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James Harland

James Harland works on the history and archaeology of late antique and early medieval Western Europe, specifically Britain and Gaul, with a focus on processes of transformation and ethnic change. His broader interests lie in ethnic identity, transformation and continuity, and military and economic history, in addition to the philosophical and ethical implications of the study of these fields and their reception and misuse in the modern day, drawing upon continental philosophy and literary theory to explore these concerns. His doctoral thesis was a critical historiography of the study of ethnic identity through archaeological means in late and post-Roman Britain, making use of ethnic sociology and continental philosophy to examine and interrogate the epistemological foundations which underpin this subject of study.


 "Can We Infer Ethnic Identity from Material Culture? A Comparative Look at the Late Antique West"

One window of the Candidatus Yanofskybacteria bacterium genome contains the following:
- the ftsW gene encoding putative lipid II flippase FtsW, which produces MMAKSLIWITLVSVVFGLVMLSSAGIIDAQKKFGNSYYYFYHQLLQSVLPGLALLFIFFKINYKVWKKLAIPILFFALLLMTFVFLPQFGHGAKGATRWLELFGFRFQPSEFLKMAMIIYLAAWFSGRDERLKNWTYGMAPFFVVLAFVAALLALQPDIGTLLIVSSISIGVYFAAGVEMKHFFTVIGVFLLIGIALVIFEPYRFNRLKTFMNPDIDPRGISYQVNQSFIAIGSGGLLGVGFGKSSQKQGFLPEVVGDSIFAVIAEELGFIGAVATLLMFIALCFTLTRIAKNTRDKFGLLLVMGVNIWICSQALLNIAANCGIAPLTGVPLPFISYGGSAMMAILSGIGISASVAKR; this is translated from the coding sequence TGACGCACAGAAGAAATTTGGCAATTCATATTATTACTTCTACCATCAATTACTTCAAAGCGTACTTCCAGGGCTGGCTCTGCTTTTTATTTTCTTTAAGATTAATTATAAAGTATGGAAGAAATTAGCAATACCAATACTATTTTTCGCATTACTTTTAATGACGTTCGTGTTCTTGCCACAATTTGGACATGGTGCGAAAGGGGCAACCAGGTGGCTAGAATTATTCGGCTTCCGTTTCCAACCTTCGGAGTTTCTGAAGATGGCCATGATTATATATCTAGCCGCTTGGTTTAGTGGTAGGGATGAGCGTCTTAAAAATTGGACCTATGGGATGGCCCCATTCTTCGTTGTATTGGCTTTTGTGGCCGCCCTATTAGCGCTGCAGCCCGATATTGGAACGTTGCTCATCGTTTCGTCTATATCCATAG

This paper builds upon my previous work studying the inference by scholars of ethnic identity from material culture that has to date been labelled ‘Anglo-Saxon'. In that work, I problematized the epistemologies and assumptions drawn upon by scholars in making such analyses in their work. In this follow up, building upon a recent project in which I have begun examining connections between the Visigothic and the Eastern Roman Courts in Late Antiquity, I extend the analyses of archaeological methodology to work done by scholars on ‘Visigothic' material culture, in order to propose that the problems with this kind of scholarship are universally extendable, owing to their originating from a set of epistemological and methodological problems, rather than issues of empiricism.



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